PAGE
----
Daniel P. Staats, PT, DPT, OCS, MTC Cert SMT

Left: Dr. Staats with his children in the NY Mets dugout; Top right: Running for Special Olympics of NJ (Half Marathon); Bottom right: Catching waves in Bay Head, NJ.

Left: Dr. Staats with his children in the NY Mets dugout; Top right: Running for Special Olympics of NJ (Half Marathon); Bottom right: Catching waves in Bay Head, NJ.

Daniel P. Staats, PT, DPT, OCS, MTC, Cert SMT, is a PPS member and owner of Staats Physical Therapy in Brick, New Jersey. He can be reached at staatsphysicaltherapy@yahoo.com.

Practice, Location: Staats Physical Therapy, Brick, New Jersey. One location, seven employees, 11 years in practice, and eight years in private practice.

Who has been the most influential person in your career? The most influential person in my career has been Dr. Mitch Maione. I had the pleasure of working with Dr. Maione for 12 weeks in the spring of 2004 as I fulfilled my internship. I still to this day have never seen anyone treat like him. His manual skills, his intuitiveness, his creative thinking were unparalleled. He is the reason that I decided to pursue advanced certifications in manual therapy and orthopedics. I now teach my students the same techniques he taught me 11 years ago. His passion for the field of physical therapy has rubbed off on me and because of him, I strive every day to perfect my clinical skills and advance our profession. Dr. Maione currently is the director of the physical therapy assistant (PTA) program and university department chair at Keiser University in Florida.

What does your average week look like? I treat on average 12 to 18 patients per day with a two-to-three hour window set aside for administrative duties. I work 45 to 55 total hours per week.

What is your business philosophy? Strive for excellence and surround myself with people who do the same.

What has been your best/worst/toughest decisions? My toughest decision has always been and continues to be whether to outsource the medical billing or to keep it “in house.” I decided at the inception of my business that we would do all our own medical billing for ourselves. Some days I think we made the right decision and other days I feel outsourcing would be the best decision. Some days my staff and I grow tired dealing with all the delays of the insurance companies regarding reimbursement. Hopefully the reimbursement process will become simplified in the future.

How did you get your start in private practice? My first two jobs were working for corporate physical therapy companies. I was the clinical director for the second company and was performing most of the duties of an owner already. After I established a solid patient following, I decided to open my own practice.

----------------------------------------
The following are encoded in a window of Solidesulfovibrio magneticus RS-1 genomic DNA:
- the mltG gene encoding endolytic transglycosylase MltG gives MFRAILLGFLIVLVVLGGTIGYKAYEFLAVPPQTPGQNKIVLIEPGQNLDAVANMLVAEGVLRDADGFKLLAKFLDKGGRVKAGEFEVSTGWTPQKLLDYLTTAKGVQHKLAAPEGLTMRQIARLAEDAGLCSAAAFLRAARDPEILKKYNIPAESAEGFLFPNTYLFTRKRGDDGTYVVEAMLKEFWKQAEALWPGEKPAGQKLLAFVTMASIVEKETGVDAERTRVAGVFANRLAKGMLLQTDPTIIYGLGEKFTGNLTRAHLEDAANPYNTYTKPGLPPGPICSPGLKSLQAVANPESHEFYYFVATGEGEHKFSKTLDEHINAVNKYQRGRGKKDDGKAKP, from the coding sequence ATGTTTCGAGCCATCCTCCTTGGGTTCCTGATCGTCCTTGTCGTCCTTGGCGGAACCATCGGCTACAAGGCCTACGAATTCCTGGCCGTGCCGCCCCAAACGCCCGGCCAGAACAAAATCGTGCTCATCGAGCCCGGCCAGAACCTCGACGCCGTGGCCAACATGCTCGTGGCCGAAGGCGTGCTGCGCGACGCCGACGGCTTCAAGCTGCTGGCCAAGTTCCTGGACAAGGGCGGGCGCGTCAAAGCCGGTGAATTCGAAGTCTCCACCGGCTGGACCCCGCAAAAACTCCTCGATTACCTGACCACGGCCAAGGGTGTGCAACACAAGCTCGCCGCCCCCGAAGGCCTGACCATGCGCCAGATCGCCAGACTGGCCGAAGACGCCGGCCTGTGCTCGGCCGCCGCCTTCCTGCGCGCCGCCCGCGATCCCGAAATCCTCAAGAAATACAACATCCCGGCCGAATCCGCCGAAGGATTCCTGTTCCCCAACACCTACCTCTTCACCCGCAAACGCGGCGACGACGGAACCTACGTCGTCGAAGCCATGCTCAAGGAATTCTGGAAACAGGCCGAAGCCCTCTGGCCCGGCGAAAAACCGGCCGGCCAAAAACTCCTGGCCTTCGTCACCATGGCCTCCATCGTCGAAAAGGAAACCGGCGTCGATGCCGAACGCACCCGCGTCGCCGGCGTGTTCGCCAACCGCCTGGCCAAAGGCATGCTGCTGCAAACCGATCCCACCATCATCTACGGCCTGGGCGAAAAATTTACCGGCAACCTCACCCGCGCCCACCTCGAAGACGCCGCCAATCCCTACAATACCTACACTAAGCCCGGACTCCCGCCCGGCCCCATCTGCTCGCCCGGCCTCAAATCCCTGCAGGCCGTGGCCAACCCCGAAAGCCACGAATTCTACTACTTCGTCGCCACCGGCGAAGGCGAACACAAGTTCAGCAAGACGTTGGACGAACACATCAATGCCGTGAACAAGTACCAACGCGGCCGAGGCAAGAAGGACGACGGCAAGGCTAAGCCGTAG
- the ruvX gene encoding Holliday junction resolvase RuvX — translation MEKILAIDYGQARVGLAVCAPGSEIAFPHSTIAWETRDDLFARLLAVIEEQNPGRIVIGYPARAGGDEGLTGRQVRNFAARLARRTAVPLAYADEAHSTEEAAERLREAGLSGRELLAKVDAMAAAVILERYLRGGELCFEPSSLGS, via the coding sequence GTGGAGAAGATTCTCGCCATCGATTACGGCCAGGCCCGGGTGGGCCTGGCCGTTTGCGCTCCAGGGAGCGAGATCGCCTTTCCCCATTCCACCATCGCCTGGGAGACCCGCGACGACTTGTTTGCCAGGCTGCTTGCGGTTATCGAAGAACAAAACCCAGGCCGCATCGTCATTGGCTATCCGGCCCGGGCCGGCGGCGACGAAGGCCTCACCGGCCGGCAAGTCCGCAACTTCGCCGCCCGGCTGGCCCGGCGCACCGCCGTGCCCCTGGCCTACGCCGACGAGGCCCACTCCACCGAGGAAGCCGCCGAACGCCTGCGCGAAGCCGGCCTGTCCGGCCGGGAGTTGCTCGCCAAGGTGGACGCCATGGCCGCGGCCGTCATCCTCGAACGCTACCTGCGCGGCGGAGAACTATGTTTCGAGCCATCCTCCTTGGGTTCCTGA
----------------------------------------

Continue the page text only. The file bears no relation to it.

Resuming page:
How do you stay ahead of the competition? I focus on advanced evidence-based learning. I am constantly taking courses on the latest evidence-based medicine. All medical professions, physical therapists included, are constantly evolving and the clinician needs to stay up to date with latest advancement in his or her field. Physical therapy is a career that warrants a dedication to lifelong learning.

What are your best learning experience/s (mistakes) since the inception of your practice? The billing end of private practice was definitely a learning curve for me. I did not get much education on this in school and have had to learn mostly through experience. Physical therapy is a service-based industry. You provide the service and you get paid. Sounds simple, but with a third-party payer involved things get complicated. Staats Physical Therapy, LLC, has come a long way since its first year of private practice and rightfully so as the insurance reimbursement/ medical billing is as complicated as ever.

What are the benefits of PPS membership to your private practice? The American Physical Therapy Association (APTA) is a great organization, but they represent all aspects of physical therapy. The Private Practice Section is solely responsible for the advancement and professional protection of physical therapists in private practice. They are the only group that takes the time and puts forth the effort to fight for us on Capitol Hill and protect us from practice infringement. Supporting the Private Practice Section (PPS) is vital to the advancement of physical therapy private practice as a whole. I like the message boards and the online and paperback resources. They are usually filled with applicable material to my practice that I can implement immediately. I also like the emails that inform us on the latest political actions regarding physical therapy. I especially like the links that assist us in contacting our local representatives and senators regarding current issues facing physical therapy

What is your life motto? Love what you do and you will never work a day in your life.

What worries you about the future of private practice/What are you optimistic about? Every time one of my employees calls on an outstanding claim my bottom line is affected negatively. I worry about the declining rate of reimbursement and the increasingly arduous process of getting paid. The entire reimbursement process needs to be simplified.

What new opportunities do you plan to pursue in the next year? I will be moving my practice to a bigger location this year and plan to finish my musculoskeletal ultrasound imaging certification this spring. I will sit for the American Registry for Diagnostic Medical Sonography (ARDMS) exam this summer. I hope to finish and submit for publication a correlational study on the cross sectional area of the multifidi that I am working on with Dr. Mitchell Maione. Finally, I hope to get my dry needling certification. It should be an exciting year.

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